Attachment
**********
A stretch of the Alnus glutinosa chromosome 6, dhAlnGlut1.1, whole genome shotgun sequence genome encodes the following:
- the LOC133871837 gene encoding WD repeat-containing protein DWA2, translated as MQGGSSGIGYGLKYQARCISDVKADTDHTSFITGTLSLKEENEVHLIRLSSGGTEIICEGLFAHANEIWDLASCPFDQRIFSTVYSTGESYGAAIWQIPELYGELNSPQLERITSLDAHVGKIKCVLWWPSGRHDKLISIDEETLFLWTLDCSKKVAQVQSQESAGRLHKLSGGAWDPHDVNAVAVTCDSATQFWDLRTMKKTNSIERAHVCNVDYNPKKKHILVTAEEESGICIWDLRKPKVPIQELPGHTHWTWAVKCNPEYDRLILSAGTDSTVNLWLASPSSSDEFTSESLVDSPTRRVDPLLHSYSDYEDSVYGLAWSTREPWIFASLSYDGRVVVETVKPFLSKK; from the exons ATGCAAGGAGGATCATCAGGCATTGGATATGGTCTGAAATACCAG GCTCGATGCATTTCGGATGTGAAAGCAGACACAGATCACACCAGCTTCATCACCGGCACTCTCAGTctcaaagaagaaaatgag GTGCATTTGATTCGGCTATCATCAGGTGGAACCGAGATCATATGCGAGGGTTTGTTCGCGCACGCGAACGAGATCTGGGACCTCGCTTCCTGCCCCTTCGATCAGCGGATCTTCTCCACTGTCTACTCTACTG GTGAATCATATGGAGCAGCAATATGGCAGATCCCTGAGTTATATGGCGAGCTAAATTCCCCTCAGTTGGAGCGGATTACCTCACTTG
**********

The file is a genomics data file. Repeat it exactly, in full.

A stretch of the Alnus glutinosa chromosome 6, dhAlnGlut1.1, whole genome shotgun sequence genome encodes the following:
- the LOC133871837 gene encoding WD repeat-containing protein DWA2, translated as MQGGSSGIGYGLKYQARCISDVKADTDHTSFITGTLSLKEENEVHLIRLSSGGTEIICEGLFAHANEIWDLASCPFDQRIFSTVYSTGESYGAAIWQIPELYGELNSPQLERITSLDAHVGKIKCVLWWPSGRHDKLISIDEETLFLWTLDCSKKVAQVQSQESAGRLHKLSGGAWDPHDVNAVAVTCDSATQFWDLRTMKKTNSIERAHVCNVDYNPKKKHILVTAEEESGICIWDLRKPKVPIQELPGHTHWTWAVKCNPEYDRLILSAGTDSTVNLWLASPSSSDEFTSESLVDSPTRRVDPLLHSYSDYEDSVYGLAWSTREPWIFASLSYDGRVVVETVKPFLSKK; from the exons ATGCAAGGAGGATCATCAGGCATTGGATATGGTCTGAAATACCAG GCTCGATGCATTTCGGATGTGAAAGCAGACACAGATCACACCAGCTTCATCACCGGCACTCTCAGTctcaaagaagaaaatgag GTGCATTTGATTCGGCTATCATCAGGTGGAACCGAGATCATATGCGAGGGTTTGTTCGCGCACGCGAACGAGATCTGGGACCTCGCTTCCTGCCCCTTCGATCAGCGGATCTTCTCCACTGTCTACTCTACTG GTGAATCATATGGAGCAGCAATATGGCAGATCCCTGAGTTATATGGCGAGCTAAATTCCCCTCAGTTGGAGCGGATTACCTCACTTG